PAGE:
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Gartner Business Intelligence Summit: Donald Feinberg on the CIO's View of BI
CIOs still cite BI as their top priority, but too many are leaving the "business" out of intelligence. Analyst Donald Feinberg shares his advice on collaboration and coping with the economy.
IT budgets will be flat -- at best – in 2009, but CIOs continue to view business intelligence as their top investment priority. This is one of the key findings of a January survey of 1,500 CIOs that analyst Donald Feinberg will share at this week's Gartner BI Summit in Washington D.C. In this Q&A interview, Gartner's veteran database guru shares highlights from his keynote presentation along with recommendations for responding to the economic crisis.
The economy is obviously on the top of everyone's mind, so what's the advice you'll share this week for coping with current conditions?
Well, you'll obviously have to focus on top-priority projects and you need to deliver value. Forget cost cutting. That may give you a side effect -- maybe -- but chances are it's not going to really produce a big benefit. The real value is in delivering bottom-line results, so pick short-term, small projects that are clearly doable.
What are some of the "top priorities" and "doable projects" that you're seeing out there?
Simple dashboards for senior managers are a good example. If you have a data warehouse, develop a set of analytics and dashboards using corporate performance management (CPM) software. Then you can walk into the CEO's office with a flat-screen TV with a real-time management dashboard that they can put up on their wall. That's a priority because it helps senior executives be more proactive about managing the business. Plus, when executives can physically see the value of IT, they are going to give you more money for the next project. It's all about getting funded for more projects. So "high priority" means that it has an impact for the company. "Value" means that is shows the value of IT to senior management. And "short term" means you're sure you can do it relatively quickly.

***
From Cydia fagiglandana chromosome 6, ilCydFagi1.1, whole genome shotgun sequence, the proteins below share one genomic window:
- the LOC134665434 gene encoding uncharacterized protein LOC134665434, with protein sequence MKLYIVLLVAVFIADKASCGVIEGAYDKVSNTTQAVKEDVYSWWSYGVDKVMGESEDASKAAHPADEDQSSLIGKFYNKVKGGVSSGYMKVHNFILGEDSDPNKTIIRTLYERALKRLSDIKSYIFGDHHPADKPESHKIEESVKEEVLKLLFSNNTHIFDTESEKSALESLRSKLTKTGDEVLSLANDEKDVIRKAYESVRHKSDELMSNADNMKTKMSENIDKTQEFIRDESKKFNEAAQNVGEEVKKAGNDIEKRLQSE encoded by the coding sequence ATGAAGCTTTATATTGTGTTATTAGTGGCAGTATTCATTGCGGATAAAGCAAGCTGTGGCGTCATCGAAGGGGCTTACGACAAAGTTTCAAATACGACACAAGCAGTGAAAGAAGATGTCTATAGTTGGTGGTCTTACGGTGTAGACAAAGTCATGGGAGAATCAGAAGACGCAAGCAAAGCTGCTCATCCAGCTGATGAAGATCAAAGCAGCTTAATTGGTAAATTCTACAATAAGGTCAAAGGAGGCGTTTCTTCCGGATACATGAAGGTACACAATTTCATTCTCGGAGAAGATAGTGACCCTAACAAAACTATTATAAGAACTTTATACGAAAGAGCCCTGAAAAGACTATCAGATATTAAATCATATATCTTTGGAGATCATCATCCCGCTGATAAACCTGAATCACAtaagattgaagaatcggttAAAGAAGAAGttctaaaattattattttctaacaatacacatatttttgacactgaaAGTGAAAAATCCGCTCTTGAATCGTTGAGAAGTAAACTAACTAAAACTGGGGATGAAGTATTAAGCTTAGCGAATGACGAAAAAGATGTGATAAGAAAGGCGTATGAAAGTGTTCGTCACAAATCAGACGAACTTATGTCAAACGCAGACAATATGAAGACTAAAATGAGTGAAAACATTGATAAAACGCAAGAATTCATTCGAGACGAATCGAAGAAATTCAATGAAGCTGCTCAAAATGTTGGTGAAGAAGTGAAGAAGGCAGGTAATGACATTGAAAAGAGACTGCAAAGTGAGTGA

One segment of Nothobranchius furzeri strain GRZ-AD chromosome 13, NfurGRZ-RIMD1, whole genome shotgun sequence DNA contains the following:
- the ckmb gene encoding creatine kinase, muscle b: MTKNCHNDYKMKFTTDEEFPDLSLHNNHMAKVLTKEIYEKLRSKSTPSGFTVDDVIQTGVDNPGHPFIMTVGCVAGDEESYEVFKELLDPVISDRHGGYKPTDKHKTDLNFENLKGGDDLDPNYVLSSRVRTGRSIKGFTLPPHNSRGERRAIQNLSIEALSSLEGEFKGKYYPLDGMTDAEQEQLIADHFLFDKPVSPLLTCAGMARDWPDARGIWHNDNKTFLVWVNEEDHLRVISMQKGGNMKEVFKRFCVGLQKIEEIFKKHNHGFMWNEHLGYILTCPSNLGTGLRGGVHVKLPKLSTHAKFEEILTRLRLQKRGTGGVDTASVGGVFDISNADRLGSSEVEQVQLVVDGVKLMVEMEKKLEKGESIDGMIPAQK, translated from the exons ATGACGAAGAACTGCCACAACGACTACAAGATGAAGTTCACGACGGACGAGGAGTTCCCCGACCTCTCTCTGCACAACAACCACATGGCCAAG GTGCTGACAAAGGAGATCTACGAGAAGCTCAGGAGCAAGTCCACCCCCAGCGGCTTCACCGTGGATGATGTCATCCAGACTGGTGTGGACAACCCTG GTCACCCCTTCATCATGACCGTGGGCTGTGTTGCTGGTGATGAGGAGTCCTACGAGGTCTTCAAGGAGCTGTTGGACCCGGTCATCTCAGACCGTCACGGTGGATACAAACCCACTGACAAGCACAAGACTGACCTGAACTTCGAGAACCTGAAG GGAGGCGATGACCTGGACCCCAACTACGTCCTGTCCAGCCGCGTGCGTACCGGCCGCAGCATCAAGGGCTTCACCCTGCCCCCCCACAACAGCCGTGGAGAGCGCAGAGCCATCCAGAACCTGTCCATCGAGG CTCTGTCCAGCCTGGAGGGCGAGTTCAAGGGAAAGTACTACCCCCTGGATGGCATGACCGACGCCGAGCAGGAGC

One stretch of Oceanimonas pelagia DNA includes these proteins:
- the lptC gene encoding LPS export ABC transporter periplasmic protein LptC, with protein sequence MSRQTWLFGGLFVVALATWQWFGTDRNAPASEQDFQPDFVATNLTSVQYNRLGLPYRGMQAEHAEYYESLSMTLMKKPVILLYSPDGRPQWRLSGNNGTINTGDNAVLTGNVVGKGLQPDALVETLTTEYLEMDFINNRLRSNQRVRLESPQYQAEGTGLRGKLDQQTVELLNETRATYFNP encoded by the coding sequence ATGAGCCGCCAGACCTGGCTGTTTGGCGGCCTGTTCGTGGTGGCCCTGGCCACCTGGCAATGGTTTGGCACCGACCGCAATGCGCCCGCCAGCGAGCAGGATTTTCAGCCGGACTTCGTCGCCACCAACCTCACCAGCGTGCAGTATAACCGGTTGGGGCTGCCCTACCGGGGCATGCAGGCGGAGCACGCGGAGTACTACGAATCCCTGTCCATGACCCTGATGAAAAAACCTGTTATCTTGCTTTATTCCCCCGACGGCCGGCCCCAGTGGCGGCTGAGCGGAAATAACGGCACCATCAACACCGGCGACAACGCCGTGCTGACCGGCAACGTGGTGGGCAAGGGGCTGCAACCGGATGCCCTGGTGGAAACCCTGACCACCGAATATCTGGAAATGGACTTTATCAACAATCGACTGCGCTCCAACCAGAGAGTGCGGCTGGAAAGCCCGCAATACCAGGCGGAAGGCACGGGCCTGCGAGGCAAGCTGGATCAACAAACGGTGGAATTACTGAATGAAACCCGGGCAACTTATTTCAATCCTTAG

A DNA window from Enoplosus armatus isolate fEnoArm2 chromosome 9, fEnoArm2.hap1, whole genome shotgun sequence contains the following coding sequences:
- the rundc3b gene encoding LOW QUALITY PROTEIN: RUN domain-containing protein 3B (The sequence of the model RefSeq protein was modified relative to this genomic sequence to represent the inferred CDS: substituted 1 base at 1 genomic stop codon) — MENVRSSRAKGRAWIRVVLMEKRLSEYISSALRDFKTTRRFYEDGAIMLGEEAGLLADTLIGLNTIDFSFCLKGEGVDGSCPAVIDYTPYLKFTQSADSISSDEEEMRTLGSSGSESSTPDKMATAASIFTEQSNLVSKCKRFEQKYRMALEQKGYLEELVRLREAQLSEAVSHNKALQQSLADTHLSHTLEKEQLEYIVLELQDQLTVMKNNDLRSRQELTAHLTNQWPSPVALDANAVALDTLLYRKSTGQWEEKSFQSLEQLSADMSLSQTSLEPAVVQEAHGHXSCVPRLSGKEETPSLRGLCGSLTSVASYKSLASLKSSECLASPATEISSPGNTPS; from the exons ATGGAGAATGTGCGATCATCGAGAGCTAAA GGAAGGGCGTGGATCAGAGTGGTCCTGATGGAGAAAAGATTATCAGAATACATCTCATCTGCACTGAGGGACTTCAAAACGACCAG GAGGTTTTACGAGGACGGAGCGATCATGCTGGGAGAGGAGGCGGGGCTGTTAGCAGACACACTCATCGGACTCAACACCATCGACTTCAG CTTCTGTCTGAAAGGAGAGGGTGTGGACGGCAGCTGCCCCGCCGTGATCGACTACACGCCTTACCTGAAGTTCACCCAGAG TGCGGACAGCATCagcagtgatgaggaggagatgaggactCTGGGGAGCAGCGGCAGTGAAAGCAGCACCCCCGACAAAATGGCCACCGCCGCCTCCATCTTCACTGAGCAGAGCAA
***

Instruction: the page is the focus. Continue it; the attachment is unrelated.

Some say BI pros should focus on anything having to do with improving cash flow or visibility into cash flow. Would you agree?
Yes, I would, and it just so happens that most CPM software has to do with cash flow and how to improve internal processes. If you look at the top priorities that CIOs identified in our survey – improving business processes, reducing enterprise cost, managing change initiatives, expanding current customer relationships – most of them are fairly short-term, high-bang-for-the-buck initiatives that you can do with the aid of BI, analytics and CPM. These are the kinds of projects you want to do next.
Why do you dismiss cost cutting?
I don't dismiss it, but to start with, I don't like the term because it's negative. I'd call it cost optimization because cutting implies that you lose. I want to find a way to reduce the costs in my IT department for day-to-day operations so I can increase the money that I'm spending on new processes, new applications and new support for the businesses.
Your 'CIO's View' presentation has a recommendation to "ensure there's a focus on valuable information." What do you mean by that?
You have to have the right information and it has to be accurate. That means you want to use sources of information for these projects that you can trust. Otherwise you're going to have to embark on a data quality program, which costs money and takes time. If you can find something short-term where you know the data quality is good, then stick with that.
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